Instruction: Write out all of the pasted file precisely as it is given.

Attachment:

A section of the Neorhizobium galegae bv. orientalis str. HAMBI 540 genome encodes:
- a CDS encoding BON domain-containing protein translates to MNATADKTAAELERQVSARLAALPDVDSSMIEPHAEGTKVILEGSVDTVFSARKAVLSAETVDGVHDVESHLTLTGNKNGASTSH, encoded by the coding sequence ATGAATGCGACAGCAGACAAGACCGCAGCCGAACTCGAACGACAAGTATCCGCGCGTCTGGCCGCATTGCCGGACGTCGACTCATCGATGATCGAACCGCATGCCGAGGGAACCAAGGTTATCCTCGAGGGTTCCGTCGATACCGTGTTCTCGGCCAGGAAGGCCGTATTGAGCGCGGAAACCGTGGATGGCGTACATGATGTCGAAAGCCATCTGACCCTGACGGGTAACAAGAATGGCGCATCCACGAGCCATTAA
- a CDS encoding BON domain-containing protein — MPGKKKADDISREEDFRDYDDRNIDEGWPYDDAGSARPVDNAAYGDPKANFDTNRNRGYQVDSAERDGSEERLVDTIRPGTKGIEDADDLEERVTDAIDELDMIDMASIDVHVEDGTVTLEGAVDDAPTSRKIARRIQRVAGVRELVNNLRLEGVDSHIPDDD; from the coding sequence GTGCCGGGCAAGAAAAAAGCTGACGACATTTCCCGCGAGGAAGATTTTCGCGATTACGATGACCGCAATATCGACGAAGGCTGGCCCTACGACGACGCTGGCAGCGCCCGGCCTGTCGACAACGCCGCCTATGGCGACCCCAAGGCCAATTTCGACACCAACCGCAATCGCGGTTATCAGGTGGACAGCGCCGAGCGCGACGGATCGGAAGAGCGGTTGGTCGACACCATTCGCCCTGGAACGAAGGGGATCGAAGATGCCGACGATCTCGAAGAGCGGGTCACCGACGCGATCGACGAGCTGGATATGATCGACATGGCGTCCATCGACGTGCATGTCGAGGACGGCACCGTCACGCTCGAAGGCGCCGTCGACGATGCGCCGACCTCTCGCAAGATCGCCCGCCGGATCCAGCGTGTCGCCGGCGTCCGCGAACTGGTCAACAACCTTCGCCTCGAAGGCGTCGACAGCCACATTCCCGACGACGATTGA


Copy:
A section of the Neorhizobium galegae bv. orientalis str. HAMBI 540 genome encodes:
- a CDS encoding BON domain-containing protein translates to MNATADKTAAELERQVSARLAALPDVDSSMIEPHAEGTKVILEGSVDTVFSARKAVLSAETVDGVHDVESHLTLTGNKNGASTSH, encoded by the coding sequence ATGAATGCGACAGCAGACAAGACCGCAGCCGAACTCGAACGACAAGTATCCGCGCGTCTGGCCGCATTGCCGGACGTCGACTCATCGATGATCGAACCGCATGCCGAGGGAACCAAGGTTATCCTCGAGGGTTCCGTCGATACCGTGTTCTCGGCCAGGAAGGCCGTATTGAGCGCGGAAACCGTGGATGGCGTACATGATGTCGAAAGCCATCTGACCCTGACGGGTAACAAGAATGGCGCATCCACGAGCCATTAA
- a CDS encoding BON domain-containing protein — MPGKKKADDISREEDFRDYDDRNIDEGWPYDDAGSARPVDNAAYGDPKANFDTNRNRGYQVDSAERDGSEERLVDTIRPGTKGIEDADDLEERVTDAIDELDMIDMASIDVHVEDGTVTLEGAVDDAPTSRKIARRIQRVAGVRELVNNLRLEGVDSHIPDDD; from the coding sequence GTGCCGGGCAAGAAAAAAGCTGACGACATTTCCCGCGAGGAAGATTTTCGCGATTACGATGACCGCAATATCGACGAAGGCTGGCCCTACGACGACGCTGGCAGCGCCCGGCCTGTCGACAACGCCGCCTATGGCGACCCCAAGGCCAATTTCGACACCAACCGCAATCGCGGTTATCAGGTGGACAGCGCCGAGCGCGACGGATCGGAAGAGCGGTTGGTCGACACCATTCGCCCTGGAACGAAGGGGATCGAAGATGCCGACGATCTCGAAGAGCGGGTCACCGACGCGATCGACGAGCTGGATATGATCGACATGGCGTCCATCGACGTGCATGTCGAGGACGGCACCGTCACGCTCGAAGGCGCCGTCGACGATGCGCCGACCTCTCGCAAGATCGCCCGCCGGATCCAGCGTGTCGCCGGCGTCCGCGAACTGGTCAACAACCTTCGCCTCGAAGGCGTCGACAGCCACATTCCCGACGACGATTGA